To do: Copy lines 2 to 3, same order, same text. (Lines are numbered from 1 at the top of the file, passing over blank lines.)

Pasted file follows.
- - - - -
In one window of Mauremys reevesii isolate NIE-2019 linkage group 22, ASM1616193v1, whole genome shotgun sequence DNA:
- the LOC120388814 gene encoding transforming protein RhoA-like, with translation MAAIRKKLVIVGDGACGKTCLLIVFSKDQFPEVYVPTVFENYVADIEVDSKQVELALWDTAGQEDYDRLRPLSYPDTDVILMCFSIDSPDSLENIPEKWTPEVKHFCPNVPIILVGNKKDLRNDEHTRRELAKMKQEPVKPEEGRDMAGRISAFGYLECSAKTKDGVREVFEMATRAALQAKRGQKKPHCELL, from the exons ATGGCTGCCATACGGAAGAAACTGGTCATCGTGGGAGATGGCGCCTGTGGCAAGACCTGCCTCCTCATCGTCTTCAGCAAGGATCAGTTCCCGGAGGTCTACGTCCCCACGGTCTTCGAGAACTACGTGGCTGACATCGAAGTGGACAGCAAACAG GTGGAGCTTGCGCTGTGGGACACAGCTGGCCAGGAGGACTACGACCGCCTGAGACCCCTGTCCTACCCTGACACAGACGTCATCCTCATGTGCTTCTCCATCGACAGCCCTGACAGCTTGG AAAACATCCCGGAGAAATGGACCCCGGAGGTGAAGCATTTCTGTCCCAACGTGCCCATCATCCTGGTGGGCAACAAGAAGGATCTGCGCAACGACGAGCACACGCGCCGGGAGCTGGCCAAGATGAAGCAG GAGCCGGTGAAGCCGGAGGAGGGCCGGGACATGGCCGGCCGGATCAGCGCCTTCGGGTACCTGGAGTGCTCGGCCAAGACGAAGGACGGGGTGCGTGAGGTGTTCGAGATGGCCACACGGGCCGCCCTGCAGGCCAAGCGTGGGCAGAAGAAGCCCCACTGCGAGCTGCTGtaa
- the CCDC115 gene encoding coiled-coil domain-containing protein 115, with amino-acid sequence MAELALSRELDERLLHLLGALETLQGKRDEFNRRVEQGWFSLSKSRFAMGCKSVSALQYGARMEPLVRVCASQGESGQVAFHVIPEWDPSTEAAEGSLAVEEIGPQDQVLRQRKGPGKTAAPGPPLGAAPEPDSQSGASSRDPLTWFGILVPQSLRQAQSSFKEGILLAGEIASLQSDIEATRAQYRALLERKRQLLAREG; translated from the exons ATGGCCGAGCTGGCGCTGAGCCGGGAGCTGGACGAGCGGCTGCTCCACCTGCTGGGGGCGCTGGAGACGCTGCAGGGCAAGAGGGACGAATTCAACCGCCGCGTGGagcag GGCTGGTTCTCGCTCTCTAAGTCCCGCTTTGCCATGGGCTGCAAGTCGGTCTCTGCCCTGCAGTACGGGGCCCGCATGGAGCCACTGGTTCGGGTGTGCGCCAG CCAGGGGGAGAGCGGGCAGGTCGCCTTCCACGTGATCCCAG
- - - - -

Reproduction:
- the LOC120388814 gene encoding transforming protein RhoA-like, with translation MAAIRKKLVIVGDGACGKTCLLIVFSKDQFPEVYVPTVFENYVADIEVDSKQVELALWDTAGQEDYDRLRPLSYPDTDVILMCFSIDSPDSLENIPEKWTPEVKHFCPNVPIILVGNKKDLRNDEHTRRELAKMKQEPVKPEEGRDMAGRISAFGYLECSAKTKDGVREVFEMATRAALQAKRGQKKPHCELL, from the exons ATGGCTGCCATACGGAAGAAACTGGTCATCGTGGGAGATGGCGCCTGTGGCAAGACCTGCCTCCTCATCGTCTTCAGCAAGGATCAGTTCCCGGAGGTCTACGTCCCCACGGTCTTCGAGAACTACGTGGCTGACATCGAAGTGGACAGCAAACAG GTGGAGCTTGCGCTGTGGGACACAGCTGGCCAGGAGGACTACGACCGCCTGAGACCCCTGTCCTACCCTGACACAGACGTCATCCTCATGTGCTTCTCCATCGACAGCCCTGACAGCTTGG AAAACATCCCGGAGAAATGGACCCCGGAGGTGAAGCATTTCTGTCCCAACGTGCCCATCATCCTGGTGGGCAACAAGAAGGATCTGCGCAACGACGAGCACACGCGCCGGGAGCTGGCCAAGATGAAGCAG GAGCCGGTGAAGCCGGAGGAGGGCCGGGACATGGCCGGCCGGATCAGCGCCTTCGGGTACCTGGAGTGCTCGGCCAAGACGAAGGACGGGGTGCGTGAGGTGTTCGAGATGGCCACACGGGCCGCCCTGCAGGCCAAGCGTGGGCAGAAGAAGCCCCACTGCGAGCTGCTGtaa
- the CCDC115 gene encoding coiled-coil domain-containing protein 115, with amino-acid sequence MAELALSRELDERLLHLLGALETLQGKRDEFNRRVEQGWFSLSKSRFAMGCKSVSALQYGARMEPLVRVCASQGESGQVAFHVIPEWDPSTEAAEGSLAVEEIGPQDQVLRQRKGPGKTAAPGPPLGAAPEPDSQSGASSRDPLTWFGILVPQSLRQAQSSFKEGILLAGEIASLQSDIEATRAQYRALLERKRQLLAREG; translated from the exons ATGGCCGAGCTGGCGCTGAGCCGGGAGCTGGACGAGCGGCTGCTCCACCTGCTGGGGGCGCTGGAGACGCTGCAGGGCAAGAGGGACGAATTCAACCGCCGCGTGGagcag GGCTGGTTCTCGCTCTCTAAGTCCCGCTTTGCCATGGGCTGCAAGTCGGTCTCTGCCCTGCAGTACGGGGCCCGCATGGAGCCACTGGTTCGGGTGTGCGCCAG CCAGGGGGAGAGCGGGCAGGTCGCCTTCCACGTGATCCCAG